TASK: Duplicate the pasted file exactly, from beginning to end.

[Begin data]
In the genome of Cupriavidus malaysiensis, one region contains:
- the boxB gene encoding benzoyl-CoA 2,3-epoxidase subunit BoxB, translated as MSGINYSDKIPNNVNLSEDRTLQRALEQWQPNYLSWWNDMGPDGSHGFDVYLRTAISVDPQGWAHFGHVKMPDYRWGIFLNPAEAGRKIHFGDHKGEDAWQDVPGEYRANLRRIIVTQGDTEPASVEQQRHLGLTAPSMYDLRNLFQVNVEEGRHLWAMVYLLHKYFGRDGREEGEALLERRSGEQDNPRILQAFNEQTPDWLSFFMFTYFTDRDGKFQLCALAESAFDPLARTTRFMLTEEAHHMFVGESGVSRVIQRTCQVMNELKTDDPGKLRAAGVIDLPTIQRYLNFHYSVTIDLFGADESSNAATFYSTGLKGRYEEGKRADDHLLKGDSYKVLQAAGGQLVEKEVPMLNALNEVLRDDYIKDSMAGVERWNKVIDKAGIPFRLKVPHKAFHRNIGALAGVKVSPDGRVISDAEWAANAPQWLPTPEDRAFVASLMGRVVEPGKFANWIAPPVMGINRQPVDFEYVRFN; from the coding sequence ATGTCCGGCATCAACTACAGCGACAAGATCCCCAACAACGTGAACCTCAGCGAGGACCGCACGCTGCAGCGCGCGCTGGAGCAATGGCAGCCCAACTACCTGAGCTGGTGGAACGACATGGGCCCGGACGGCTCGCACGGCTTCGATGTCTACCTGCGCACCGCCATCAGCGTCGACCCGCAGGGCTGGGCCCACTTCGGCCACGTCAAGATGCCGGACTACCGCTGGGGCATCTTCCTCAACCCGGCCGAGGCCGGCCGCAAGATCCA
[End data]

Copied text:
In the genome of Cupriavidus malaysiensis, one region contains:
- the boxB gene encoding benzoyl-CoA 2,3-epoxidase subunit BoxB, translated as MSGINYSDKIPNNVNLSEDRTLQRALEQWQPNYLSWWNDMGPDGSHGFDVYLRTAISVDPQGWAHFGHVKMPDYRWGIFLNPAEAGRKIHFGDHKGEDAWQDVPGEYRANLRRIIVTQGDTEPASVEQQRHLGLTAPSMYDLRNLFQVNVEEGRHLWAMVYLLHKYFGRDGREEGEALLERRSGEQDNPRILQAFNEQTPDWLSFFMFTYFTDRDGKFQLCALAESAFDPLARTTRFMLTEEAHHMFVGESGVSRVIQRTCQVMNELKTDDPGKLRAAGVIDLPTIQRYLNFHYSVTIDLFGADESSNAATFYSTGLKGRYEEGKRADDHLLKGDSYKVLQAAGGQLVEKEVPMLNALNEVLRDDYIKDSMAGVERWNKVIDKAGIPFRLKVPHKAFHRNIGALAGVKVSPDGRVISDAEWAANAPQWLPTPEDRAFVASLMGRVVEPGKFANWIAPPVMGINRQPVDFEYVRFN; from the coding sequence ATGTCCGGCATCAACTACAGCGACAAGATCCCCAACAACGTGAACCTCAGCGAGGACCGCACGCTGCAGCGCGCGCTGGAGCAATGGCAGCCCAACTACCTGAGCTGGTGGAACGACATGGGCCCGGACGGCTCGCACGGCTTCGATGTCTACCTGCGCACCGCCATCAGCGTCGACCCGCAGGGCTGGGCCCACTTCGGCCACGTCAAGATGCCGGACTACCGCTGGGGCATCTTCCTCAACCCGGCCGAGGCCGGCCGCAAGATCCA